Defendants claim that the communications from Ms. Boyle to Ms. Perry and from Ms. Perry to other jurors were so prejudicial as to require a new trial. They argue that there is prejudice because the jurors may have considered the call to Ms. Boyle harassing. Also, defendants claim that since the investigator identified himself as being from the defense and, since at least one juror was aware of that, the defendants were prejudiced by the implication that there was a joint defense which in turn supported the government's theory that the defendants had acted in collaboration. Defendants claim that the inquiry into the prejudicial communications was insufficient and that Judge Marsh abused his discretion in finding the communications not to be prejudicial.
Defendants rely heavily on the Remmer cases, Remmer v. U.S., 347 U.S. 227, 98 L. Ed. 654, 74 S. Ct. 450 (1954) (Remmer I) and Remmer v. U.S., 350 U.S. 377, 100 L. Ed. 435, 76 S. Ct. 425 (1956) (Remmer II), to support their claim that they are entitled to a full evidentiary hearing on the issue of prejudice including the right to crossexamine witnesses. In Remmer I, the Court stated:
In a criminal case, any private communication, contact, or tampering directly or indirectly, with a juror during a trial about the matter pending before the jury is, for obvious reasons, deemed presumptively prejudicial, if not made in pursuance of known rules of the court and the instructions and directions of the court made during the trial, with full knowledge of the parties. The presumption is not conclusive, but the burden rests heavily upon the Government to establish, after notice to and hearing of the defendant, that such contact with the juror was harmless to the defendant. Mattox v. United States, 146 U.S. 140, 148-150, [36 L. Ed. 917, 13 S. Ct. 50]; Wheaton v. United States, 8 Cir., 133 F.2d 522, 527 . . . The trial court should not decide and take final action ex parte on information such as was received in this case, but should determine the circumstances, the impact thereof upon the juror, and whether or not it was prejudicial, in a hearing with all interested parties permitted to participate. 347 U.S. at 229-30. (emphasis supplied).
A preliminary question is whether the private communications here were "about the matter pending before the jury." The matter pending before the jury is the guilt or innocence of the defendants. Defendants argue that the communications may have given the jurors the impression that the defendants were, as the prosecutor alleged, acting in collaboration and that they were harassing Ms. Boyle. Therefore, although they do not deal directly with guilt or innocence, when viewed in the light most favorable to the defendants' assignment of error, the communications are, arguably, though indirectly, "about the matter pending before the jury." For the sake of argument, therefore, we will treat them as "presumptively prejudicial."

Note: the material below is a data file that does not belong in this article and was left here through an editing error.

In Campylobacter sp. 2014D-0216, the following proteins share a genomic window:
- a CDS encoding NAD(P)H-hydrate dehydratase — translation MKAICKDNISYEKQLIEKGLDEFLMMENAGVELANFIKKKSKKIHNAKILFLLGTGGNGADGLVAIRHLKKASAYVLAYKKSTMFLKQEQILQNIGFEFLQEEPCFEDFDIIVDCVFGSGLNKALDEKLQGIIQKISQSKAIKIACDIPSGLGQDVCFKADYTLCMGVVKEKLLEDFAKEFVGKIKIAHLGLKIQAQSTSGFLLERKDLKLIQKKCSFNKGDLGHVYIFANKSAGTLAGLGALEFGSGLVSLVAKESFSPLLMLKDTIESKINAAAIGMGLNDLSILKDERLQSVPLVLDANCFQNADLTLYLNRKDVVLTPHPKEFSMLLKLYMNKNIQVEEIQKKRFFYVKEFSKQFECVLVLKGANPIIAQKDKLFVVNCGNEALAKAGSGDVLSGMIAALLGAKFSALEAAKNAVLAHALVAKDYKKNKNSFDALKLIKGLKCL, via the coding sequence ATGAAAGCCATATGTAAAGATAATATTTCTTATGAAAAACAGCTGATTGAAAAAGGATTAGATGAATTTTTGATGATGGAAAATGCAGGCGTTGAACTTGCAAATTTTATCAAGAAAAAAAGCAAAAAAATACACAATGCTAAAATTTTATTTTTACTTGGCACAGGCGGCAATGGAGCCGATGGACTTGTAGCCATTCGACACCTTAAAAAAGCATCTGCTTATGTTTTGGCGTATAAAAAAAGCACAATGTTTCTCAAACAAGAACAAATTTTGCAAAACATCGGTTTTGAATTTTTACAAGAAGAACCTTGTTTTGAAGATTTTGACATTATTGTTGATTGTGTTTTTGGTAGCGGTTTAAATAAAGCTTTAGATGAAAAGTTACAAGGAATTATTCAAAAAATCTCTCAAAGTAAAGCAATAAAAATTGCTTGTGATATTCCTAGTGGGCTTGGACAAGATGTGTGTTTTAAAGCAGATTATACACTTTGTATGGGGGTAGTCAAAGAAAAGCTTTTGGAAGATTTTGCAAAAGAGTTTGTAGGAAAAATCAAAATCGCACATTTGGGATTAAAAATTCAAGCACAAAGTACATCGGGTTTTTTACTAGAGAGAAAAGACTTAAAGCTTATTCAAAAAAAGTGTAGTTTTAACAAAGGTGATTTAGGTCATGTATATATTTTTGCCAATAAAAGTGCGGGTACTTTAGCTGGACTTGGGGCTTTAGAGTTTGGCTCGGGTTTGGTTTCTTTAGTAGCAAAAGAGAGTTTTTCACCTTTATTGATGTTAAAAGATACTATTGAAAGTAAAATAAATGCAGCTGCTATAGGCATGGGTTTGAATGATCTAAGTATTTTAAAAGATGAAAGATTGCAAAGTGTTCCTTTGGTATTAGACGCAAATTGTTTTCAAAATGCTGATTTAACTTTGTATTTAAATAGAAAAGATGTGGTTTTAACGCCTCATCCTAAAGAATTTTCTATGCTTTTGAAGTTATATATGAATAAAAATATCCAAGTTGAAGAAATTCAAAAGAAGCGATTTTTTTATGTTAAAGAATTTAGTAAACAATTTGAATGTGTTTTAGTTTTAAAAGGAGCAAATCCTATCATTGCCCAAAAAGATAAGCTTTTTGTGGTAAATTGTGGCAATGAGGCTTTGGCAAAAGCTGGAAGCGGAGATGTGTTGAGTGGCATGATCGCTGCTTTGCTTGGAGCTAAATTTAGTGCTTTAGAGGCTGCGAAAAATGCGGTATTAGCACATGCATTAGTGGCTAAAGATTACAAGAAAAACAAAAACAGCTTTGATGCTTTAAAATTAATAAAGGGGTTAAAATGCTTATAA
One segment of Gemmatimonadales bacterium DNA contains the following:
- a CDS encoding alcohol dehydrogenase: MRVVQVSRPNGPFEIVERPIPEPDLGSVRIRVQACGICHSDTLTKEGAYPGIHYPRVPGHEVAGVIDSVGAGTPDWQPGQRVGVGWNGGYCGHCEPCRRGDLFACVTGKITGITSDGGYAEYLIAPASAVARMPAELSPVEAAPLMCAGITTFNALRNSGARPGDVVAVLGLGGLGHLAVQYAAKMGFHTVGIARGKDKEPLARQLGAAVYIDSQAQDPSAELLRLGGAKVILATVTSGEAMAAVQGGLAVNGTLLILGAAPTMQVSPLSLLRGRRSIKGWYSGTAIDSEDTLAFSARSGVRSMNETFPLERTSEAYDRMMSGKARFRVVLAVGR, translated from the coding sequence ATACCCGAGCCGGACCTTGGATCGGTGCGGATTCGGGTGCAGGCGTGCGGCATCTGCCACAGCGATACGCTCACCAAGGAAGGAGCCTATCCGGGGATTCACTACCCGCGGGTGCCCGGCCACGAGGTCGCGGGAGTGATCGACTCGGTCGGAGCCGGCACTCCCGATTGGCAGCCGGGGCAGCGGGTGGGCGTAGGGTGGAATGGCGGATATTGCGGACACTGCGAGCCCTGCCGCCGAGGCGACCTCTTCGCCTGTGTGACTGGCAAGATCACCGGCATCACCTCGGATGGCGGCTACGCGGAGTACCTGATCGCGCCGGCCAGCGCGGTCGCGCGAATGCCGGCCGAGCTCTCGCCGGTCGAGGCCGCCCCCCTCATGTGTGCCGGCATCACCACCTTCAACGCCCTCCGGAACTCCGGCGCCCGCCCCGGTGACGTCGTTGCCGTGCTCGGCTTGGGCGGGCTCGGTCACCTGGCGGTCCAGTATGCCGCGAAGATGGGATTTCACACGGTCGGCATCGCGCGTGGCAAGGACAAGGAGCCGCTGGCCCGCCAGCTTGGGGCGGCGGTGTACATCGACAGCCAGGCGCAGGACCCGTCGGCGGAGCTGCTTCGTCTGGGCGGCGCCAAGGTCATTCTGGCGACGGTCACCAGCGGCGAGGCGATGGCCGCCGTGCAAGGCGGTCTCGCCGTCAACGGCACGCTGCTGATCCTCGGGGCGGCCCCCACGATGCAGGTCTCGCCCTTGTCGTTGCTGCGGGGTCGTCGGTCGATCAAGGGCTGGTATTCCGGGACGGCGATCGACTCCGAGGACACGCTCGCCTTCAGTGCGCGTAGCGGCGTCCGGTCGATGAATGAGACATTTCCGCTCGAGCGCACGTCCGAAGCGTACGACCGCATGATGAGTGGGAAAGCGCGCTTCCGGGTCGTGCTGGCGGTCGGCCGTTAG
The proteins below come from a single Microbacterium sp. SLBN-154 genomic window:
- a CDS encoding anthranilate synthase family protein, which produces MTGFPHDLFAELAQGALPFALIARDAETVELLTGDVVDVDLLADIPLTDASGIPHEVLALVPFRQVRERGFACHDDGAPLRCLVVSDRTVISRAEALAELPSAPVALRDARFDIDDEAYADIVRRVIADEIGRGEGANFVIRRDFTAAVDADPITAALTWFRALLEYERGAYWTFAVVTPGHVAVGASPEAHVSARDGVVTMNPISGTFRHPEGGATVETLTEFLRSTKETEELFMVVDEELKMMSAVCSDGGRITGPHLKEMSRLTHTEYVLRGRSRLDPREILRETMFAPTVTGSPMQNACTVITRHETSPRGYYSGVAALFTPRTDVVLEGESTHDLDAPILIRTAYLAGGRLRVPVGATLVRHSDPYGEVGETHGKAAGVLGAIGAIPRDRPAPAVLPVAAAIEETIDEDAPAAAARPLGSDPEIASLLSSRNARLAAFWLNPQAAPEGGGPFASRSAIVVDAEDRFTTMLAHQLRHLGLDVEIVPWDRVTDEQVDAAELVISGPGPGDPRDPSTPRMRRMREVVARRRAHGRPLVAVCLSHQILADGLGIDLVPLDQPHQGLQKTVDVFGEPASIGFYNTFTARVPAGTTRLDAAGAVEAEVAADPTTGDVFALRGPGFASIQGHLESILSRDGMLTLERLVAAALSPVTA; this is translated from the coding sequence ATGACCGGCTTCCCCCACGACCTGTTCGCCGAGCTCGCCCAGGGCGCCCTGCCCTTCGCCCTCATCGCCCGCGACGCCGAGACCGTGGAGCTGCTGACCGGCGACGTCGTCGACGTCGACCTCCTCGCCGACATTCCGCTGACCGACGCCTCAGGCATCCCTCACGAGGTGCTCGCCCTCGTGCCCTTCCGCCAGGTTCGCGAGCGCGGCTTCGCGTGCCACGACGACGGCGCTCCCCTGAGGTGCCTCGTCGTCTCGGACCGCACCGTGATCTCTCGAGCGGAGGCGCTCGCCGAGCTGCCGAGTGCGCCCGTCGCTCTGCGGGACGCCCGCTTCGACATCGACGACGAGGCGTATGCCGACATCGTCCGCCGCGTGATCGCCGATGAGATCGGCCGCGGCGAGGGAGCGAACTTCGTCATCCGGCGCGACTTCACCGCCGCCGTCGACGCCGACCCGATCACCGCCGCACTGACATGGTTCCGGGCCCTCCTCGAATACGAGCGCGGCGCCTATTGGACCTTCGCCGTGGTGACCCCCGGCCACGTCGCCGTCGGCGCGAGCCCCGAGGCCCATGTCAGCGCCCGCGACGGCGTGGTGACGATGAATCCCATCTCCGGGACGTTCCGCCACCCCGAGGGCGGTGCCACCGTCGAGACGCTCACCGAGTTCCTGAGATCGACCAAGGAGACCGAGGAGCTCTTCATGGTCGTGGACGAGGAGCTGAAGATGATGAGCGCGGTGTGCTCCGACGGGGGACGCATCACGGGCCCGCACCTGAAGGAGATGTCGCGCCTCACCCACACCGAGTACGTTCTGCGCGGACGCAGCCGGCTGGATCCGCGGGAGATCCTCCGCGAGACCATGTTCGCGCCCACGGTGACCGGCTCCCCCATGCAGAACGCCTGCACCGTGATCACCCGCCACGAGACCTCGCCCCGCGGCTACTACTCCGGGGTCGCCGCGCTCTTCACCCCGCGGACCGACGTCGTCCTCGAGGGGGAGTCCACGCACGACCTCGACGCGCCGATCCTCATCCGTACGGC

We find, on the facts here, however, that the presumption has been rebutted and the trial judge's decision not to hold a more extensive evidentiary hearing is not reversible error. We note initially that the circumstances here are far different from those in Remmer. There, a friend of the defendant suggested to a juror that he "could make some easy money if he would make a deal" with the defendant. Remmer II, 350 U.S. at 378. Thus, the communication dealt much more directly than those here with the ultimate issue of guilt or innocence. The likelihood of prejudice was increased by the F.B.I.'s interview of the juror prior to the verdict. Judge Marsh did not question the jurors here until after the verdict thus avoiding the pressures that might have been generated by a pre-verdict interview. In Remmer, defense counsel were given no notice of the incident until they learned about it in the press. Here counsel were given prompt notice of the call from the investigator to Ms. Boyle and of Judge Marsh's intention to interview Ms. Boyle. No defense counsel asked to be present or to participate in the questioning. Although counsel were not given prior notice of the interviews with the other jurors and the investigator, they were given a complete transcript of those interviews and, as mentioned, Judge Marsh made specific findings on the basis of the proceedings.
It is now well established that the failure to provide a full evidentiary hearing into possible prejudice resulting from communications with jurors does not, in itself, require a reversal or remand. See U.S. v. Spinella, 506 F.2d 426 (5th Cir. 1975), cert. denied, 423 U.S. 917, 46 L. Ed. 2d 147, 96 S. Ct. 227 (1976) (Anonymous ambiguous phone calls made to two jurors; the trial judge questioned both, dismissed one, and spoke to panel as a whole); U.S. v. Larkin, 417 F.2d 617 (1st Cir. 1969), cert. denied, 397 U.S. 1027, 25 L. Ed. 2d 536, 90 S. Ct. 1271 (1970) (failure to allow examination by defense counsel where no objections were made is, at most, harmless error); Allen v. U.S., 376 F. Supp. 1386 (E.D.Pa. 1974), aff'd, 511 F.2d 1392 (3d Cir. 1975) (a juror was allegedly told by a friend of a co-defendant who was to be given a separate trial that the co-defendant was not at the site of the crime at the time in question; in the presence of counsel, the trial judge questioned the juror without cross-examination by counsel and thereafter dismissed the juror without examining the other jurors). That the trial judge has some discretion in determining the nature and extent of the hearing into possible prejudicial communications has been expressly recognized. U.S. v. Doe, 513 F.2d 709, 712 (1st Cir. 1975); U.S. v. Tillman, 406 F.2d 930, 938 (5th Cir.), vacated and remanded on other grounds as to one petitioner, cert. denied as to others, 395 U.S. 830, 89 S. Ct. 2143, 23 L. Ed. 2d 742 (1969).